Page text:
3. Follow Doctor’s Orders. Staying on top of your medical care is key in addressing issues that affect memory. Managing chronic conditions, such as hypertension or diabetes, can significantly reduce the risk for stroke and dementia. Also, taking care of medical issues such as hearing or vision loss can have tremendous impacts in your ability to learn new information, such as names. Find out if your medications may be making it harder for you to remember. Talk with your doctor about any concerns you might have. 
  4. Get Your Zzzzz’s. Lifestyle choices we make daily, such as how much sleep we get, how stressed we feel, to what risks we take (such as whether we use a helmet when we ride a bike or ski) impact our daily memory performance and brain health.  Emotional distress – anxiety, feeling blue – also can lower our everyday ability and may even increase the risk for memory impairment. Get a good night’s sleep, avoid risky behaviors, and don’t ignore emotional upsets.  
  5. Play PacMan. As we age, we experience changes in our everyday intellectual skills. Those changes commonly affect our ability to stay focused, think quickly, multitask, and learn new information (after all, learning new things require the previous three skills!). Want to stay sharp no matter what your age? Play games against the clock. Timed activities force you to pay attention, work fast, and think nimbly – you can’t beat the clock without doing so!   
  6. Learn How to Remember. While things such as timed brain games or eating a brain healthy diet certainly support better memory, you might need a bit of a boost when it comes to remembering things such as passwords, directions and – everyone’s favorite – names! Learn strategies to enhance your daily recall, such as making a connection between something you are learning (like the name “Florence”) and something you already know (such as the actress Florence Henderson). And don’t forget date books and “to-do” lists as these “memory tools” are essential for keeping track of the things you have to do but that aren’t worth memorizing.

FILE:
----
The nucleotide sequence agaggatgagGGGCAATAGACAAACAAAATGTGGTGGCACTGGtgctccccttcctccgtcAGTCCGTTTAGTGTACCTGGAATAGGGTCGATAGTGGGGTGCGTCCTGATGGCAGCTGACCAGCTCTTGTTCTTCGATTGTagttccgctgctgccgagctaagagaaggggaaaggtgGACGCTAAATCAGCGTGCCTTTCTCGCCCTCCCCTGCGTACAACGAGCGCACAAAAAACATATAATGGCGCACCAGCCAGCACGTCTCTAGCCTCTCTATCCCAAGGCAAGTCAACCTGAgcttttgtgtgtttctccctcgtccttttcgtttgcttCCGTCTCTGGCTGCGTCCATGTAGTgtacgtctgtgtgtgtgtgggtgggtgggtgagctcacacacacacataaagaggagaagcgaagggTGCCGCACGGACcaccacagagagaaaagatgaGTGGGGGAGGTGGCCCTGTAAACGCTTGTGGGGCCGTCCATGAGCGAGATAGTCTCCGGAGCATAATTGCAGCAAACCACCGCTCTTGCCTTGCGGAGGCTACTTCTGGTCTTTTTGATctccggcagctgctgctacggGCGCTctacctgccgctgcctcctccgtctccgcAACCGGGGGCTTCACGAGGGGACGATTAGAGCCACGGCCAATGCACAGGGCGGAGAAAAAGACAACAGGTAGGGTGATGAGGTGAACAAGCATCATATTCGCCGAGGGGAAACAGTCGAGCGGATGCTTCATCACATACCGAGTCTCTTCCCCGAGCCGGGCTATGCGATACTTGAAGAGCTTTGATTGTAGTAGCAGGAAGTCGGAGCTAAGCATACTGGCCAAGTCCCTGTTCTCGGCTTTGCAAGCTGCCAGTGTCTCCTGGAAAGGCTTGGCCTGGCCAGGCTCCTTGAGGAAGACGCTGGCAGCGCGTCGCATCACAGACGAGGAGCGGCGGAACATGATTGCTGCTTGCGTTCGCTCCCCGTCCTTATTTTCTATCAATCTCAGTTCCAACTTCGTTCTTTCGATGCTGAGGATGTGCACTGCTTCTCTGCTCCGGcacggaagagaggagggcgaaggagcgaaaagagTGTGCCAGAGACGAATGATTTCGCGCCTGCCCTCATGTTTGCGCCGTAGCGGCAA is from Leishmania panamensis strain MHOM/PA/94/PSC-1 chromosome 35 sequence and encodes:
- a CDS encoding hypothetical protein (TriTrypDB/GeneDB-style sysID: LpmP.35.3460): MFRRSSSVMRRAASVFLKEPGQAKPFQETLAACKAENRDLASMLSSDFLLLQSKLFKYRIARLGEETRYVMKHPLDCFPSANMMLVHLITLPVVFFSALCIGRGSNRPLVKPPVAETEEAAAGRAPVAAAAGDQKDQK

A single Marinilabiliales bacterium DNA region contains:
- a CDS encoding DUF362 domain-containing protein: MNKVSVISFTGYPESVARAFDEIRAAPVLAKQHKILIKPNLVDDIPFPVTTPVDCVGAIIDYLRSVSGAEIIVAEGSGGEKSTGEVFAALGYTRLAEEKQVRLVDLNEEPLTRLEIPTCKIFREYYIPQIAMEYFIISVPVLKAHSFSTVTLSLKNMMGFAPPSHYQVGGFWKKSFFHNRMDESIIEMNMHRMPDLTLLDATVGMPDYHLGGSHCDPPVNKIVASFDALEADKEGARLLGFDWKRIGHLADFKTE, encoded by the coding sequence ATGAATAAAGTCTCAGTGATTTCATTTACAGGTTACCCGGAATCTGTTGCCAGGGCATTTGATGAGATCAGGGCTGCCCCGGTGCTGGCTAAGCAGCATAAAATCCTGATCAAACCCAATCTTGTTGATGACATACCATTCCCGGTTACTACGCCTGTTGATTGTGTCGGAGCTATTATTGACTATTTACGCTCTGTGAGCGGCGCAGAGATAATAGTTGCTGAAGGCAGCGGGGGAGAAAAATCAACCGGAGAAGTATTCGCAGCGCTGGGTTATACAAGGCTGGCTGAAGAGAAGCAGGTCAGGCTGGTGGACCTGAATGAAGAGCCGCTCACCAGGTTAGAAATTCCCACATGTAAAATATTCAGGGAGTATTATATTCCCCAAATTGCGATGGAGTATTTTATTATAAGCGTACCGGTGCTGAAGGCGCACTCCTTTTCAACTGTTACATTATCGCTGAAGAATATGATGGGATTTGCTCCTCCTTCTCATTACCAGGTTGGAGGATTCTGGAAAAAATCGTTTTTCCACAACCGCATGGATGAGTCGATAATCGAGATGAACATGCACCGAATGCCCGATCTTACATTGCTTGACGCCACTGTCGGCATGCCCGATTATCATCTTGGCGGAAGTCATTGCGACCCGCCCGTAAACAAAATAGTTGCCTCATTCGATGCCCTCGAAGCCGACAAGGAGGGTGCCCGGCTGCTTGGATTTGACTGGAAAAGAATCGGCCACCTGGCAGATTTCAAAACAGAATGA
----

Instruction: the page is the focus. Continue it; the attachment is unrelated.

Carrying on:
7. Get Schooled.  Staying intellectually engaged can significantly lower risks for memory impairment, in some cases by as much as 63%! Such challenges encourage brain plasticity and may offer protection against deterioration over time. Intellectual engagement offers opportunities to socialize and supports emotional well-being. Look for activities out of your comfort zone – if you like to read, try a pottery class. Also, look for little ways to “change up” your brain’s routine, such as brushing your teeth with your nondominant hand, or taking a new route to work. 
  8. Go Out with the Gang. Staying social has been shown to potentially cut your risk for memory impairment in half. That’s a pretty powerful reason to get away from the TV and go outdoors! Social situations offer great challenges for everyday thinking. Keeping up a conversation forces you to stay focused, think fast and be nimble with our neurons. Look for ways to get out informally with friends, as well as other ways to engage through your community or other resources.   
  9. Get a Job. Working or volunteering can improve your daily intellectual performance. You get a good brain workout on the job, which offers you the chance to engage both mentally and socially. What you may not know is that more complex work settings, such as those that require you to supervise others, have been associated with a reduced risk for dementia later in life. Working or volunteering might give you a sense of purpose, which researchers at Rush Medical Center in Chicago recently found may also protect from memory impairment.